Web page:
After the last cast, TA lengthening can be
considered
Foot Abduction Brace (FAB) for worn full time for
12 weeks, and then at nights and naps, up to age
of four
Chance of recurrence up to 4 or 5 yrs of age

2. KITES TECHNIQUE
Foot manipulated with calcaneo cuboid joint as
fulcrum
Casting done after manipulation
After correction, Denis Browne splint applied

3. FRENCH TECHNIQUE
Daily manipulation by physical therapist for 30
mts. Electrical stimulation of peroneal muscles
done
The purpose of muscle stimulation is to maintain
the correction obtained by manipulation.
After manipulation and muscle stimulation, taping
is applied.

3. FRENCH TECHNIQUE
The treatment has to be applied daily for two
months, followed by three treatments a week for
6 months.
This method gets good results but has decisive
disadvantages. The therapy involves too many
hospital visits, depends on the manipulation skills
of the physical therapist and is costly

SURGICAL TREATMENT

POSTEROMEDIAL SOFT TISSUE


RELEASE (PMR)
Done at age 1 years
old
Tight structures in
posterior and medial
aspect of the foot is
released or
lengthened

POSTEROMEDIAL SOFT TISSUE


RELEASE (PMR)

POSTEROLATERAL SOFT TISSUE RELEASE


(PMR)
Z lengthening of the
TA
Posterior capsulotomy
of Ankle joint
&Subtalar joint

PERCUTANEOUS TENOTOMY
UNDER LA

Foot held in max dorsiflexion by an assistant


Tenotomy done 1.5 cm above calcaneal insertion
Additional 25-30 deg dorsiflexion obtained
Cast with the foot abducted 60 to 70 degrees with respect to the frontal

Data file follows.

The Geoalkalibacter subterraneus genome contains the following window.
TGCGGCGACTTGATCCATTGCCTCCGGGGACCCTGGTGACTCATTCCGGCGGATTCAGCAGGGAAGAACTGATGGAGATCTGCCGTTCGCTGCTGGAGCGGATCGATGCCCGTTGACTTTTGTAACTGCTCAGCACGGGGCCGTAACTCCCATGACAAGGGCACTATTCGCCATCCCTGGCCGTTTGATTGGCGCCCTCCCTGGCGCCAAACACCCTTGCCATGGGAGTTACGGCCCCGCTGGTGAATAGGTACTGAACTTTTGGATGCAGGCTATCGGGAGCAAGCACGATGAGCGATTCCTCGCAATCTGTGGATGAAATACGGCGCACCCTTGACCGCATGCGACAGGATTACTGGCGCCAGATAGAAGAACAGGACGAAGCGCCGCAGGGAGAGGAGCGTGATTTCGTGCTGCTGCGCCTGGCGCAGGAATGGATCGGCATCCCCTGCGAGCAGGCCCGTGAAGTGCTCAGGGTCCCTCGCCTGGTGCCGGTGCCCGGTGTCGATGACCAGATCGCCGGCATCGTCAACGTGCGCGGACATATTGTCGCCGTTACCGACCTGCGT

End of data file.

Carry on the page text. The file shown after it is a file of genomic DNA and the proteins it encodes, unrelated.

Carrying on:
plane of the ankle, and 15 degrees dorsiflexion for 3 weeks

TRIPLE ARTHRODESIS
Triple arthrodesis is a surgical procedure by fusing
of the three main joints of the hindfoot: the
subtalar joint, calcaneocuboid joint and the
talonavicular joint.
Performed in children more than 12 yrs old

TRIPLE ARTHRODESIS

DWYER OSTEOTOMY
Osteotomy of
calcaneus
Opening wedge
medial osteotomy to
increase the length
and height of
calcaneus
For isolated heel varus
Modified method uses
lateral incisions

ILIZAROV EXTERNAL
FIXATOR
Illizarov fixtor applied after correction of
deformities and maintain apparatus for 6 weeks
For residual or relapse club foot
between 3-10 years.
It is a blood less surge with minimal and scar.
The only disadvantage is pin tract infection in
some patient

ILIZAROV EXTERNAL
FIXATOR

PROGNOSIS
Depends mostly on the time the treatment
started.
When treatment is started within the first week
after birth, the chances of healing without relapse
in further life are high.
Persistence in wearing the abduction bar also
contributes to a good prognosis

THANK YOU